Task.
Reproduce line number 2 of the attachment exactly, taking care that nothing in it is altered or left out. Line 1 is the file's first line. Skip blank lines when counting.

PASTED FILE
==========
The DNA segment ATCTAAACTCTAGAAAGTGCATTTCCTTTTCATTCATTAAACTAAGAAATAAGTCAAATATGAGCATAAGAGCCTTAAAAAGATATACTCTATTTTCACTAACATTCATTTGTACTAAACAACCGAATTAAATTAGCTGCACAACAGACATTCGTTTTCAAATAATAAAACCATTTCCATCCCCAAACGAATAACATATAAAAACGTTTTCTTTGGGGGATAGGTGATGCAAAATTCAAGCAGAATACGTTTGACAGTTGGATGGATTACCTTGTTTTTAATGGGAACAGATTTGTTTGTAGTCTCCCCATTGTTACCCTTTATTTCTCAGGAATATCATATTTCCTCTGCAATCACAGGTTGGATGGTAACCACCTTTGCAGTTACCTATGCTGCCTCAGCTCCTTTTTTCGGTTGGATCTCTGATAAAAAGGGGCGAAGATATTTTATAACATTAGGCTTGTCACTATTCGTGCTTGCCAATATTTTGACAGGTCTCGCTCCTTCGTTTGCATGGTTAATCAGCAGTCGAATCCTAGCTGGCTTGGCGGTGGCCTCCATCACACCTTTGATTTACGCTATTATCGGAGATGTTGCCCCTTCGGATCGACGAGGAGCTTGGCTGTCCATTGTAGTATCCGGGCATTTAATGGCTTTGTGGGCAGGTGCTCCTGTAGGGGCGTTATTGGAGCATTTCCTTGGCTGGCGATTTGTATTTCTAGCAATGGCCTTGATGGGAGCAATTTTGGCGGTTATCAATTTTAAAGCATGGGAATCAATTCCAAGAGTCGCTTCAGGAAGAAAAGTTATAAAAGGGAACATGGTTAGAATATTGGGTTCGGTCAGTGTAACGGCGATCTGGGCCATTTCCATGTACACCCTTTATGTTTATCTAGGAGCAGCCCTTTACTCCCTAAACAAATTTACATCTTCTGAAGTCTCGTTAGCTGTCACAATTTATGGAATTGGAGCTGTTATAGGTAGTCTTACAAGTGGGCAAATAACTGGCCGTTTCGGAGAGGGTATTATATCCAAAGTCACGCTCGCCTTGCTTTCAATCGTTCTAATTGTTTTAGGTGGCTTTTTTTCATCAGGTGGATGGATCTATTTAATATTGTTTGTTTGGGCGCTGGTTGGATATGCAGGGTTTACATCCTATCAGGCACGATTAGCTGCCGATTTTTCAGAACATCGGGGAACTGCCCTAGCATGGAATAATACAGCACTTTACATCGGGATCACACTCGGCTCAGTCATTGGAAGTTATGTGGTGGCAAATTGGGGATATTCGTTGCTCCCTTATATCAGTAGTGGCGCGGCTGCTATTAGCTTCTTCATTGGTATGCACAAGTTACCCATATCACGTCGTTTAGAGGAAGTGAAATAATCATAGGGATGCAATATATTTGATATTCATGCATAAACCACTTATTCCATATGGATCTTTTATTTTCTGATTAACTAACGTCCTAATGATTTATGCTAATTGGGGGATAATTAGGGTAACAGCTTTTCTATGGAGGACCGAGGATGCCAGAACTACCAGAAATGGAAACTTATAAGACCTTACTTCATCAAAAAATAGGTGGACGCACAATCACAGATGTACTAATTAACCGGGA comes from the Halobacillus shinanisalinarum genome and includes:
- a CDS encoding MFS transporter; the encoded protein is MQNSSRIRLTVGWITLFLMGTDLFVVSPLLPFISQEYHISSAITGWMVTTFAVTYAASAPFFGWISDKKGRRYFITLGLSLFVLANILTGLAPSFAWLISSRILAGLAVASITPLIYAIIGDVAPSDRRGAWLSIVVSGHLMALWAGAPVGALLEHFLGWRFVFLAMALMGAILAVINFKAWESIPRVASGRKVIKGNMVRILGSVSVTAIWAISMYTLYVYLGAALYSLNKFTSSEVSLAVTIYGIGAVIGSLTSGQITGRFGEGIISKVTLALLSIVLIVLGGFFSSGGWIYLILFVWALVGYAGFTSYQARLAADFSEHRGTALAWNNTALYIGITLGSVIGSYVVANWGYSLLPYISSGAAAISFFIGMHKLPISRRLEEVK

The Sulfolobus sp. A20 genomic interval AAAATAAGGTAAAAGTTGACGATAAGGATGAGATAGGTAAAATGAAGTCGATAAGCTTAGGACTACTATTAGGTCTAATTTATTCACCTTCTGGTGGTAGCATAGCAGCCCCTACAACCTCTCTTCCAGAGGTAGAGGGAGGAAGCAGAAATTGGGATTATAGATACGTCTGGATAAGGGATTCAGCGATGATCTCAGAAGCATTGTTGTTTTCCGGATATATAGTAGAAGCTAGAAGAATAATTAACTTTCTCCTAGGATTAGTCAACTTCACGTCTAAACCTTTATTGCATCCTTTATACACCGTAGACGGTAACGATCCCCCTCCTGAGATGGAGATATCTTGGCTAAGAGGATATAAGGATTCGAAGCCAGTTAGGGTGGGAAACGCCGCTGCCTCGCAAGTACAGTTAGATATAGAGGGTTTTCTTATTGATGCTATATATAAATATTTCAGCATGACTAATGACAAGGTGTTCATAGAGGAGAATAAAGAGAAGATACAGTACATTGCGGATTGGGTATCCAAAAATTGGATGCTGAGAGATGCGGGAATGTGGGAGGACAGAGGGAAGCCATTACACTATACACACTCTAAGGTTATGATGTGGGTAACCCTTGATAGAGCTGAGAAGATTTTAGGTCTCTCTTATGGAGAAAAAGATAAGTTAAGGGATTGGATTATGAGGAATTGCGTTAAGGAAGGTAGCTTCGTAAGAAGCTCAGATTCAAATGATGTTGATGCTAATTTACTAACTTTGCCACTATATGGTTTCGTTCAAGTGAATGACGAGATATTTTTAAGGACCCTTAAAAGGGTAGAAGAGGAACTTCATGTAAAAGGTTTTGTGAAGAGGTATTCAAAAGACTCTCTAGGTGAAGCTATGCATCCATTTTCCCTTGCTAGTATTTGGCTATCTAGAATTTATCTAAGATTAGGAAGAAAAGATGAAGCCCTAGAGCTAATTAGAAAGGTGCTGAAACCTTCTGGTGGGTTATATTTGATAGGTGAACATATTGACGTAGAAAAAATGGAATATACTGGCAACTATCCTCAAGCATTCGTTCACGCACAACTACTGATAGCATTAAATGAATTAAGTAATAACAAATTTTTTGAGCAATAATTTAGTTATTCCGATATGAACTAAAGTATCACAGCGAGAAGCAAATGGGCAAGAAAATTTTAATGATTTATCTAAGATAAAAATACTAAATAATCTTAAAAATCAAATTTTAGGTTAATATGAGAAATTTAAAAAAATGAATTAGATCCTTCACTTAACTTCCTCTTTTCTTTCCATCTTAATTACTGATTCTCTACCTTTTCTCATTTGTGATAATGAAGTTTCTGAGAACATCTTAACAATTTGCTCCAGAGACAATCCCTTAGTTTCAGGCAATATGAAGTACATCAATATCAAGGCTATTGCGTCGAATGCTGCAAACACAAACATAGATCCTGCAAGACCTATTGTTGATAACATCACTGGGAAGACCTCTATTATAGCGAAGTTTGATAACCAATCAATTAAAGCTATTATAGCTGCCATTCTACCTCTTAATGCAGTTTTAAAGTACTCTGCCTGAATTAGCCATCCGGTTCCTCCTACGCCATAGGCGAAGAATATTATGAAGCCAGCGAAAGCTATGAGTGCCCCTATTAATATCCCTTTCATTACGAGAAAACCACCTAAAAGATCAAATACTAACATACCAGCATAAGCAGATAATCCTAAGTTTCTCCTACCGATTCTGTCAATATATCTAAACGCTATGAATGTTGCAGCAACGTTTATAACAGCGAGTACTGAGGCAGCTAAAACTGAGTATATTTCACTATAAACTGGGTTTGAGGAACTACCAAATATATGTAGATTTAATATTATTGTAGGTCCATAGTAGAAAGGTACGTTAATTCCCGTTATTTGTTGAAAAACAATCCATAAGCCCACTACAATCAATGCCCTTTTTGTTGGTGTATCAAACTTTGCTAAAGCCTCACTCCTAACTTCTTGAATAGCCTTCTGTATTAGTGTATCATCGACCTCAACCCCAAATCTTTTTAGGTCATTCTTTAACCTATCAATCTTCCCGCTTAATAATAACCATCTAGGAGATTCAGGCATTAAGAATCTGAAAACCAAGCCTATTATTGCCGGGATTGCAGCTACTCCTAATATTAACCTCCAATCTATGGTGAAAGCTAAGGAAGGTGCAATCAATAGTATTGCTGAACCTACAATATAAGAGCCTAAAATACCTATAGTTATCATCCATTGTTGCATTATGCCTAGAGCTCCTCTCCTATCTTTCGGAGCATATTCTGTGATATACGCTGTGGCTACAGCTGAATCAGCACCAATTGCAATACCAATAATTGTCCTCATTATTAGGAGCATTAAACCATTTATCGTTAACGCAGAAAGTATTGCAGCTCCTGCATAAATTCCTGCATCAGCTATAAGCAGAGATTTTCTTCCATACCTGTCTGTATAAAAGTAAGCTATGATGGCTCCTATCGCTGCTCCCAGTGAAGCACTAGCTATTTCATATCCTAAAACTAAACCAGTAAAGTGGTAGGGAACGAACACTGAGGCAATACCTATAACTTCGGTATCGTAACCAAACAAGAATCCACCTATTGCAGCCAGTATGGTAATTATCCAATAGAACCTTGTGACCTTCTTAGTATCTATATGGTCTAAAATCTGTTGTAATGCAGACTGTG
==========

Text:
- a CDS encoding MFS transporter; the encoded protein is MQNSSRIRLTVGWITLFLMGTDLFVVSPLLPFISQEYHISSAITGWMVTTFAVTYAASAPFFGWISDKKGRRYFITLGLSLFVLANILTGLAPSFAWLISSRILAGLAVASITPLIYAIIGDVAPSDRRGAWLSIVVSGHLMALWAGAPVGALLEHFLGWRFVFLAMALMGAILAVINFKAWESIPRVASGRKVIKGNMVRILGSVSVTAIWAISMYTLYVYLGAALYSLNKFTSSEVSLAVTIYGIGAVIGSLTSGQITGRFGEGIISKVTLALLSIVLIVLGGFFSSGGWIYLILFVWALVGYAGFTSYQARLAADFSEHRGTALAWNNTALYIGITLGSVIGSYVVANWGYSLLPYISSGAAAISFFIGMHKLPISRRLEEVK